EXPERT COLUMN: RESEARCH AND PRACTICE IN CHILD PSYCHOLOGY

Antidepressants for Teens: What Parents Need to Know

Richard Rende, PhD @richardrendephd
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February 23, 2018  | Last Updated: February 23, 2018

 

Depression in teens is a common disorder – perhaps much more common than you might suspect – especially for females, as over 1 in 3 teen girls experiences a clinical depression. It is something to be taken very seriously by parents. The consequences are of immediate concern, with profound influence on social relationships, engagement in school, and notably risk for suicide. Furthermore, each time someone experiences an episode of depression, it increases the likelihood of a future depressive episode, which is typically more severe.  For all these reasons, it is essential that a teen experiencing depression gets a proper clinical evaluation, and if depression is confirmed, receives treatment. The nature of that treatment, however, is not straightforward.

 

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The role of psychological or “talk” therapy, which can take a variety of forms, is not controversial. Teens can learn many coping strategies and skills that can not only contribute to a lessening of the depression but also help buffer against future episodes. More controversial, however, is the utility of antidepressants, as there have been concerns that they are not only less effective in teens than in adults, but may also be associated with adverse side effects and outcomes, such as an increased risk for suicidal behavior.

A paper recently published in JAMA Psychiatry provides the best guidance on this issue, as it is based on a systematic review of over 30 clinical trials involving nearly 7000 youth. The two primary conclusions, which every parent needs to know, are as follows:

  • Overall, the common antidepressants (selective serotonin reuptake inhibitors and selective serotonin-norepinephrine reuptake inhibitors) were beneficial for a range of psychiatric disorders including depression, particularly as compared with placebo.
  • These drugs, however, were also associated with significant occurrences of adverse events, including suicidal ideation (thinking about suicide) and actual attempts.

These conclusions, while straightforward, can also be disconcerting. How should you determine if you should put your child on an antidepressant? The answer is to get very vigilant assessment of your child by someone who is trained to make that determination and who is prepared to closely monitor your child’s reactions. This means a physician, ideally either a pediatrician who is well versed in psychopharmacology or a psychiatrist.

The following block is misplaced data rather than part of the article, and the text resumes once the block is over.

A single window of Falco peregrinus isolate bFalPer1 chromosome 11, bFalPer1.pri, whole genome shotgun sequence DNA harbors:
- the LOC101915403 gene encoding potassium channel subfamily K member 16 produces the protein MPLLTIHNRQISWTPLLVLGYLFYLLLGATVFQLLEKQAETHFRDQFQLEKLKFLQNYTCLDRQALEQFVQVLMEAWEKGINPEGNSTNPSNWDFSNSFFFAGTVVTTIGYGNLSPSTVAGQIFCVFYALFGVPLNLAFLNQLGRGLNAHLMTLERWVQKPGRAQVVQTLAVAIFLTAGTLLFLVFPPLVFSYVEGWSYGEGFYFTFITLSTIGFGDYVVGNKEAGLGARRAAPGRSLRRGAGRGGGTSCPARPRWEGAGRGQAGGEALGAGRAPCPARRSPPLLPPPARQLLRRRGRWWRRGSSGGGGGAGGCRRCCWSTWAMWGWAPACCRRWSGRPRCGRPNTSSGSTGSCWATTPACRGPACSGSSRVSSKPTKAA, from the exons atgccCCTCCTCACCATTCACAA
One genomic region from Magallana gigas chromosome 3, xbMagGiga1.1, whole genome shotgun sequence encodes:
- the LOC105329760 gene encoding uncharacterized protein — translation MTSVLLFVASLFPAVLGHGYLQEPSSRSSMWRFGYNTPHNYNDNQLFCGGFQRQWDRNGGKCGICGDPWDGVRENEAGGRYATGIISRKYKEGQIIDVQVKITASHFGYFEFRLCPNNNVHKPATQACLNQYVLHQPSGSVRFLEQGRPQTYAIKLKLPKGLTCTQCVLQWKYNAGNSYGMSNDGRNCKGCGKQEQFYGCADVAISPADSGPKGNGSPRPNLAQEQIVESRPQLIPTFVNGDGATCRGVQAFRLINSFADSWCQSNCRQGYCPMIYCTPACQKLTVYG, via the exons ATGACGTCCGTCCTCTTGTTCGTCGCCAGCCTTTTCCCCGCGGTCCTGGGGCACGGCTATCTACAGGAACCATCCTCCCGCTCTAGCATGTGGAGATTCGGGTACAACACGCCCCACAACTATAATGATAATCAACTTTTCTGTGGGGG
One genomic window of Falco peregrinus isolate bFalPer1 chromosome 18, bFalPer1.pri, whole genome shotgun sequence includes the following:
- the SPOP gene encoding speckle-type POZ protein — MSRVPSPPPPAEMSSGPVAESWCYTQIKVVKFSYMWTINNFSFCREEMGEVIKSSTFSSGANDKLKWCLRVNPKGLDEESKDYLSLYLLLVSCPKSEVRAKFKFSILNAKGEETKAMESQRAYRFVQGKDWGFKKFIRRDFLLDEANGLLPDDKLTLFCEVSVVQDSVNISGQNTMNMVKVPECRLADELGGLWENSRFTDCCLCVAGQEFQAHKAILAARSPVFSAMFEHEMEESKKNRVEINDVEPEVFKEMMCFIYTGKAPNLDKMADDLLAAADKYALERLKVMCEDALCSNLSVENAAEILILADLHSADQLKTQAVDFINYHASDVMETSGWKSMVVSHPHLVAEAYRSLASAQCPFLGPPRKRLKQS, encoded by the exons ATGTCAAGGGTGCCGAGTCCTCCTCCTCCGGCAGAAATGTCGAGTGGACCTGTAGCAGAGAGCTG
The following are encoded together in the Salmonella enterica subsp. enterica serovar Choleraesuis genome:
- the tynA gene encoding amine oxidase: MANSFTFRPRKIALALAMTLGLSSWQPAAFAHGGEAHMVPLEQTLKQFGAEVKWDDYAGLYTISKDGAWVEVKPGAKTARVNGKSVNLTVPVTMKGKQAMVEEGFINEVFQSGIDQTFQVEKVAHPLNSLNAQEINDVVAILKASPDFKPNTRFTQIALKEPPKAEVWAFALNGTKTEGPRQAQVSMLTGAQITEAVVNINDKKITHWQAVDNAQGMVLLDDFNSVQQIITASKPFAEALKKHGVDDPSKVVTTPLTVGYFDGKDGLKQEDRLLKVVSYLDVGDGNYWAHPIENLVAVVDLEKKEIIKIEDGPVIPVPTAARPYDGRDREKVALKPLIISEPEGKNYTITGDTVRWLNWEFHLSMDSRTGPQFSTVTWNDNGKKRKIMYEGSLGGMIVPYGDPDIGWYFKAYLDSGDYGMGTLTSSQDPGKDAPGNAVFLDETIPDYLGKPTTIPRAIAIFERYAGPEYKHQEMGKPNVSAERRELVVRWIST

There will be a number of considerations that the practitioner will weigh. This will include the length and severity of the depressive episode and prior history of depression and related disorders (such as anxiety). For example, while antidepressants may carry some risk for suicidal thoughts and behaviors, depressive episodes also convey risk. In some cases, there may be a suggestion to begin with psychological therapies and monitor progress.

Most importantly, if a decision is made to start a teen on an antidepressant, parents will have to be very vigilant for any signs of adverse effects, and be ready to act and react quickly in terms of seeking counsel. Anything that a parent observes should be shared quickly with a practitioner. Bear in mind that antidepressants can take 3 to 4 weeks to begin to have a therapeutic effect, so close observation of improvements in depressive symptoms along with adverse side effects will be of utmost importance to provide the practitioner with the most salient information to decide if treatment should continue or be modified (such as terms of dosage and time of day that the drug is administered), or if a different antidepressant is worth considering.

The reality is that both the utility and danger of antidepressants warrant an individual-based approach to every child under the watchful eye of a trained clinician. There can be major improvements that come from usage, some unpleasant side effects that are tolerable, and other effects that are not to be tolerated. A very thoughtful approach is needed to not just weigh out theoretical pros and cons, but to make a number of decisions rooted in vigilant observation of a teen. Parents will play a very important role in this process, and working together with a clinician provides the very best navigation of depression in teens.

 

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